The past two decades have witnessed a dramatic rise of obesity prevalence and a parallel leap of type 2 diabetes (T2D) prevalence. Although there are clear genetic determinants for both conditions, solid evidence proves that both conditions can also be prevented through lifestyle and dietary intervention on modifiable risk factors. Meanwhile, evidence now suggests that some environmental pollutants, especially the persistent organic pollutants (POPs), may also lead to increased risk of both obesity and T2D. Accumulating data from animal studies have linked a few POPs, such as polychlorinated biphenyls (PCBs) and p,p'- dichlorodiphenyldichloethylene (p,p'-DDE), with weight gain and insulin resistance. Human studies are rare in this field and most of the existing studies used a cross-sectional design, which cannot establish causal relationship or timeline between exposures and outcomes. Moreover, our preliminary data from epidemiologic observation and system biology simulation have suggested that hexachlorobenzene (HCB), a POP primarily deemed to be merely a marker of long-term total POP exposure, may be causally associated with risk of diabetes. In addition, new POPs that have entered the environment, such as the perfluorinated compounds (PFCs), have received little attention with respect to their effects on obesity and T2D. To narrow the gap in science in this regard, we aim to evaluate PCBs, DDE, HCB, and PFCs in relation to 1) subsequent weight gain, 2) development of newly diagnosed type 2 diabetes, and 3) markers of insulin resistance/glucose metabolism abnormalities, including fasting insulin, hemoglobin-A1c, and total adiponectin, in young and middle-aged women who participated in a well-characterized prospective cohort: The Nurses'Health Study (NHS) II. We will also explore lifestyle and dietary determinants of the POPs and potential interactions between POPs and other risk factors on obesity and diabetes in this cohort. The NHS II provides a unique and ideal opportunity for us to examine the aims. Since the study baseline in 1991, extremely rich data on lifestyle, diet, medical history have been repeatedly collected every 2 to 4 years. Moreover, in 1994-1995, blood samples were provided by approximately 30,000 NHS II participants, who comprised the study population for the current investigation. Among these participants, we will conduct a nested case-control study of type 2 diabetes, which is expected to include 1,050 incident type 2 diabetes cases at age 45 or older and the equal number of matched controls. Rigorous quality control protocol and processes have been and will be continuously applied in the NHS II cohort to ensure the highest quality of research data. In addition, we have assembled an outstanding research team comprised of well-established researchers in multi-disciplinary fields including environmental health, nutrition, and biostatistics that will ensure the successful implementation of the project. In summary, the current investigation will provide novel and critical evidence that will not only greatly expand ou knowledge of the diabetogenic effects of POPs, but also inform public health policy-making to help prevent obesity and T2D.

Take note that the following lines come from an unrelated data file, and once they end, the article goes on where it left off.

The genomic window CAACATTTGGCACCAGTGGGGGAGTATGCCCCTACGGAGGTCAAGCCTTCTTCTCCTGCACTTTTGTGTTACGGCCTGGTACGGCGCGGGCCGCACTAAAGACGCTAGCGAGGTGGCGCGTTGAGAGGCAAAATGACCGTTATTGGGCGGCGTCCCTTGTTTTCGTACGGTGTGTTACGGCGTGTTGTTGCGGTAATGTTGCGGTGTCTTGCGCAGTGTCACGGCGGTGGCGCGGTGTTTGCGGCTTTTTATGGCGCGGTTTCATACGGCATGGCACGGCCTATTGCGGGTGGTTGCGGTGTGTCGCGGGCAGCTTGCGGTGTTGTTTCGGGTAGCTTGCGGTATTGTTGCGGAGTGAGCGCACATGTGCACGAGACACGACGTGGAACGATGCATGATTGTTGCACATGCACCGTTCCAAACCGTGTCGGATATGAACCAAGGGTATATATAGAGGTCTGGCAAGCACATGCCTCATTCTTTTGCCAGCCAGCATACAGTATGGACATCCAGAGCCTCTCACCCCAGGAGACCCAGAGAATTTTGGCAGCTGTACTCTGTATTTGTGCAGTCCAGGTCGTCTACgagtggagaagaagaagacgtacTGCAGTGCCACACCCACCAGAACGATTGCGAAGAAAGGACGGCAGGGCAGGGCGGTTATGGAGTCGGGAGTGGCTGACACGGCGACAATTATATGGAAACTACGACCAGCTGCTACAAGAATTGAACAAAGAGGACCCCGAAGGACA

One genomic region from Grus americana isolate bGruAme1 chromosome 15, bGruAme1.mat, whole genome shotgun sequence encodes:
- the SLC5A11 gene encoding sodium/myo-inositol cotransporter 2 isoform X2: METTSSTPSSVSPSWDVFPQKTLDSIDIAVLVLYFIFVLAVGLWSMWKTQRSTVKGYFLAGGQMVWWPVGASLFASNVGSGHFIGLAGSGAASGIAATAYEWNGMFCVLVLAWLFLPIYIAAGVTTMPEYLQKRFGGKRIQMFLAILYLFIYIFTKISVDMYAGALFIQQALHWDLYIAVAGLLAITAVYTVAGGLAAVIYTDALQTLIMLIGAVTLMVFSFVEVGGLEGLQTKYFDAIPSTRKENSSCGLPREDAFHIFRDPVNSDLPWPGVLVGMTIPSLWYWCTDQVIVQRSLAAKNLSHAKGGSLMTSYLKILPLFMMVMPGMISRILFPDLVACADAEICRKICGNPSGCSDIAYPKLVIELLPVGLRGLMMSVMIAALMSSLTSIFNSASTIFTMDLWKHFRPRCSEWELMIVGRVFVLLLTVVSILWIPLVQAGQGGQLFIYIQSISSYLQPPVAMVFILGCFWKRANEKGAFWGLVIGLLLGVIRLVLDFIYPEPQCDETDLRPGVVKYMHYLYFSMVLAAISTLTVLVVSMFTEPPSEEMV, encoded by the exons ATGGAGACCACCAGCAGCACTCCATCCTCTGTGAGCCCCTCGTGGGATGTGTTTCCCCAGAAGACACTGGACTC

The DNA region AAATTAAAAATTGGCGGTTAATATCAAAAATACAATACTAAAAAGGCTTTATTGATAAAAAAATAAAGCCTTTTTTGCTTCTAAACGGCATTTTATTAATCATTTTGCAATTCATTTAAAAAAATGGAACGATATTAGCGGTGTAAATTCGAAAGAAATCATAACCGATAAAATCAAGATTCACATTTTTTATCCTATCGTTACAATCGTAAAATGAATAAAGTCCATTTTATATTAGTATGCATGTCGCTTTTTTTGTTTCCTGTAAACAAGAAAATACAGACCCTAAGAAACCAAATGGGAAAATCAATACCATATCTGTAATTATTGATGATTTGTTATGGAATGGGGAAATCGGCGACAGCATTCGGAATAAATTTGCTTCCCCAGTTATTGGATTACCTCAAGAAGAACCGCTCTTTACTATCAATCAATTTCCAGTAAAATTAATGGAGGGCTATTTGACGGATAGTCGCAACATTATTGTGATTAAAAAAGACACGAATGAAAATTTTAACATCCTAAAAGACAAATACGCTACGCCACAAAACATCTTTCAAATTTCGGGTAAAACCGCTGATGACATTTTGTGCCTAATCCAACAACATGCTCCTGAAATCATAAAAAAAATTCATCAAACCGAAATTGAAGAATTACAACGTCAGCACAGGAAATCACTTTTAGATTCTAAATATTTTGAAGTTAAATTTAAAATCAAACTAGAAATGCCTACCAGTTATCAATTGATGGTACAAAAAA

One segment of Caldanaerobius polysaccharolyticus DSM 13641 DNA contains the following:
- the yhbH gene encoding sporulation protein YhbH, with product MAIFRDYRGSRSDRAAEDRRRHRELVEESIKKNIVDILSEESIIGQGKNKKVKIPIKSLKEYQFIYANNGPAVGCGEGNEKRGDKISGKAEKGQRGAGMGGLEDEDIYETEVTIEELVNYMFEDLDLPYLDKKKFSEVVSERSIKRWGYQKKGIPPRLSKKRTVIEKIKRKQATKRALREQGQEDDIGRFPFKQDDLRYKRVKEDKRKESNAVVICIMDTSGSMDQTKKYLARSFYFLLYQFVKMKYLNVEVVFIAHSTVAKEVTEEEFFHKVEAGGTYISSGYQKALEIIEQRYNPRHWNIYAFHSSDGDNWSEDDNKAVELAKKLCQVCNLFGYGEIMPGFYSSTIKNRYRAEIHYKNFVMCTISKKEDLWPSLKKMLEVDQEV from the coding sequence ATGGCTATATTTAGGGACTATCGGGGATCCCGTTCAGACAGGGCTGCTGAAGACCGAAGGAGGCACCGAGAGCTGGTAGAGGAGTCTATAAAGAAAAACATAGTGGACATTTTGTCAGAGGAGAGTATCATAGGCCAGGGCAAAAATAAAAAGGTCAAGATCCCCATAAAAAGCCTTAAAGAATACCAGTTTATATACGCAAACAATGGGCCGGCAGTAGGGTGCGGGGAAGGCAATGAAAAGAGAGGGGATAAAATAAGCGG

While diabetes is a preventable disease, identification of novel modifiable risk factors is necessary. The proposed investigation aims to utilize data from a large prospective cohort of young women to examine whether exposures to environmental pollutants (such as PCBs, DDE, hexachlorobenzene, and perfluorinated compounds) at early adult life will lead to elevated diabetes risk at later ages. The study will shed new light on the causal relationship between the suspected chemical exposures and diabetes risk, and to help shape new public health policies to facilitate diabetes prevention.
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